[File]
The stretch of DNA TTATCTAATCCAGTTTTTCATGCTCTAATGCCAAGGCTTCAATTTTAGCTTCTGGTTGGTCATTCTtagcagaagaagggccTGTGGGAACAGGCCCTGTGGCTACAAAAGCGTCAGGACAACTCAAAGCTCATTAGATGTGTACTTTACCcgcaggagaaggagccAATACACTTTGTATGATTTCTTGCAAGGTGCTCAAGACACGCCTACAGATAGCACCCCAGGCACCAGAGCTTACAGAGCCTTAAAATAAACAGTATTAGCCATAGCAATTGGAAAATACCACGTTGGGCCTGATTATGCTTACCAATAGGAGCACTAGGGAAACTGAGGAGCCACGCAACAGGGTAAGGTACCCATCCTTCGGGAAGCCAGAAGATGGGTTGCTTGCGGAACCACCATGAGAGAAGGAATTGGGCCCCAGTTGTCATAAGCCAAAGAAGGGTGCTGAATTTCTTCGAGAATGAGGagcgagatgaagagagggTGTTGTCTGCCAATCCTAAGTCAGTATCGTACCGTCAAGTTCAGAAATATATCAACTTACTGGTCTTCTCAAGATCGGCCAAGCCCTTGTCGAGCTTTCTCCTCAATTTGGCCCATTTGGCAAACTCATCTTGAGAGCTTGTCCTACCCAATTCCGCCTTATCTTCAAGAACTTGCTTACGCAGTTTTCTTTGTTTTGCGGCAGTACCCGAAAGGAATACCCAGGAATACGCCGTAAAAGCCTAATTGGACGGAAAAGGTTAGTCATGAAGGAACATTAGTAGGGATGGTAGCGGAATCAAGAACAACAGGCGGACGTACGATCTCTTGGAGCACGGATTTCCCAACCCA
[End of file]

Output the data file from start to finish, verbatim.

The stretch of DNA TTATCTAATCCAGTTTTTCATGCTCTAATGCCAAGGCTTCAATTTTAGCTTCTGGTTGGTCATTCTtagcagaagaagggccTGTGGGAACAGGCCCTGTGGCTACAAAAGCGTCAGGACAACTCAAAGCTCATTAGATGTGTACTTTACCcgcaggagaaggagccAATACACTTTGTATGATTTCTTGCAAGGTGCTCAAGACACGCCTACAGATAGCACCCCAGGCACCAGAGCTTACAGAGCCTTAAAATAAACAGTATTAGCCATAGCAATTGGAAAATACCACGTTGGGCCTGATTATGCTTACCAATAGGAGCACTAGGGAAACTGAGGAGCCACGCAACAGGGTAAGGTACCCATCCTTCGGGAAGCCAGAAGATGGGTTGCTTGCGGAACCACCATGAGAGAAGGAATTGGGCCCCAGTTGTCATAAGCCAAAGAAGGGTGCTGAATTTCTTCGAGAATGAGGagcgagatgaagagagggTGTTGTCTGCCAATCCTAAGTCAGTATCGTACCGTCAAGTTCAGAAATATATCAACTTACTGGTCTTCTCAAGATCGGCCAAGCCCTTGTCGAGCTTTCTCCTCAATTTGGCCCATTTGGCAAACTCATCTTGAGAGCTTGTCCTACCCAATTCCGCCTTATCTTCAAGAACTTGCTTACGCAGTTTTCTTTGTTTTGCGGCAGTACCCGAAAGGAATACCCAGGAATACGCCGTAAAAGCCTAATTGGACGGAAAAGGTTAGTCATGAAGGAACATTAGTAGGGATGGTAGCGGAATCAAGAACAACAGGCGGACGTACGATCTCTTGGAGCACGGATTTCCCAACCCA